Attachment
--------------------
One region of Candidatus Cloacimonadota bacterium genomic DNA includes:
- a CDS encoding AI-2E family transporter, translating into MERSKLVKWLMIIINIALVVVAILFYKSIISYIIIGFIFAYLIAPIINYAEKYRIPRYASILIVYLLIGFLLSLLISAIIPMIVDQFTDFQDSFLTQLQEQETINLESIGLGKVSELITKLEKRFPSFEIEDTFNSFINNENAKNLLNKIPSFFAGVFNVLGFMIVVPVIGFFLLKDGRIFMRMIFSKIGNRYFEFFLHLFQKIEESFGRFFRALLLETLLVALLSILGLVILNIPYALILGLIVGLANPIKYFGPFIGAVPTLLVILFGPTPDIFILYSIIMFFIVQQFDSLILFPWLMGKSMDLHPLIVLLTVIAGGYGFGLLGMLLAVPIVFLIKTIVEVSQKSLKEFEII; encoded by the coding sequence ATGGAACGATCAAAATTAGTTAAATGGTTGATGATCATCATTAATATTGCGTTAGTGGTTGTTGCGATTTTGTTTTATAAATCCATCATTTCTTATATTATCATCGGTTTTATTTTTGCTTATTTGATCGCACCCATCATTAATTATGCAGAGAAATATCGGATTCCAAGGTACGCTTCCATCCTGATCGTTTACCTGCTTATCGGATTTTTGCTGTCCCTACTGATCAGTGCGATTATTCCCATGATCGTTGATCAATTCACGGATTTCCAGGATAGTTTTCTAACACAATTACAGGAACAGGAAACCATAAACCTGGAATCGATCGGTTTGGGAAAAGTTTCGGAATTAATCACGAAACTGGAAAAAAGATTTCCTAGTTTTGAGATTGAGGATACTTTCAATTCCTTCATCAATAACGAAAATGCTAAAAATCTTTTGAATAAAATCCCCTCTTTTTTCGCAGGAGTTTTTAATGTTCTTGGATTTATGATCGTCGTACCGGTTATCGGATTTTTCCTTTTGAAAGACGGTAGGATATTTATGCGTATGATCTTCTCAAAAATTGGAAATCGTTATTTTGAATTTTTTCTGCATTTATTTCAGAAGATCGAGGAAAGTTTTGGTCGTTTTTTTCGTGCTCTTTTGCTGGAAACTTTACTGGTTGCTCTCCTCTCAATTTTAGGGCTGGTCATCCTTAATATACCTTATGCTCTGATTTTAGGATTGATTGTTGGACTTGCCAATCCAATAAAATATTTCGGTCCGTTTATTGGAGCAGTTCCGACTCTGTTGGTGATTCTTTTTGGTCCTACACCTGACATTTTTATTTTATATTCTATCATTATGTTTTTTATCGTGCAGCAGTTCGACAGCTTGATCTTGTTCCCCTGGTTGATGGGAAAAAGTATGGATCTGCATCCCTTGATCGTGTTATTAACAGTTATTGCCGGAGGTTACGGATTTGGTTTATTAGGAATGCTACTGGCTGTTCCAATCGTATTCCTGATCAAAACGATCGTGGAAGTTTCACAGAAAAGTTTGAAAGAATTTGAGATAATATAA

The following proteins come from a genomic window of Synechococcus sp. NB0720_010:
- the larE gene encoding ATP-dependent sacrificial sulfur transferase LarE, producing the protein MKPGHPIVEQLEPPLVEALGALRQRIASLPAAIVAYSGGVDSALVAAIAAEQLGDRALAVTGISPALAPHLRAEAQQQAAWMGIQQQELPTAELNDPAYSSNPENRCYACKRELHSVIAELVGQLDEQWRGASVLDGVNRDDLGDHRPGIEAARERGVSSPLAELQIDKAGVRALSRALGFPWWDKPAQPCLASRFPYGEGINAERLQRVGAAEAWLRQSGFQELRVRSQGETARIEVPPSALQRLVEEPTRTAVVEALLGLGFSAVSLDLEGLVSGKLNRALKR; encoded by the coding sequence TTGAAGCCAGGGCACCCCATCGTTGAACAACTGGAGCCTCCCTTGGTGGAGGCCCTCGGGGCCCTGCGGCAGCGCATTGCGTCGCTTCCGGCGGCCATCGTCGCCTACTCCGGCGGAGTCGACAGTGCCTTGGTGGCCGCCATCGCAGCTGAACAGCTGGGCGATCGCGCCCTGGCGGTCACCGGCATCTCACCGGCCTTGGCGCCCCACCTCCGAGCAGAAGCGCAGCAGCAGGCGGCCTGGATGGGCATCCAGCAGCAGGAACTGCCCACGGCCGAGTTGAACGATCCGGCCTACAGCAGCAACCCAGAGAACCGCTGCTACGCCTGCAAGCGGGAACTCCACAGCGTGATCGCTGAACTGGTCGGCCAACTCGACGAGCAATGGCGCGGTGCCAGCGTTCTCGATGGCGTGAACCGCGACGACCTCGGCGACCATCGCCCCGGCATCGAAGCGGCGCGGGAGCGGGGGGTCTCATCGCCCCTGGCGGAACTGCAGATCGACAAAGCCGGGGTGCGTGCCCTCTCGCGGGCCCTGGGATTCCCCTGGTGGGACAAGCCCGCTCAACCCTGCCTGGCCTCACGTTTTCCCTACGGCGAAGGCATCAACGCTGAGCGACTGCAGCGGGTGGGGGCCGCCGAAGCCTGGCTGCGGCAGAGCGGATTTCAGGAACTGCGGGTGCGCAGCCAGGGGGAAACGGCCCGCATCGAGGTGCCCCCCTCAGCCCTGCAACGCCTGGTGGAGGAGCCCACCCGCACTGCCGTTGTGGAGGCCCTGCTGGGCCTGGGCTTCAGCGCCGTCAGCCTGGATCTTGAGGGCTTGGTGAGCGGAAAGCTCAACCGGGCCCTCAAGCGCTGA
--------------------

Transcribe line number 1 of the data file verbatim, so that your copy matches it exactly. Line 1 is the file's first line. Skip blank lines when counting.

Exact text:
One region of Candidatus Cloacimonadota bacterium genomic DNA includes: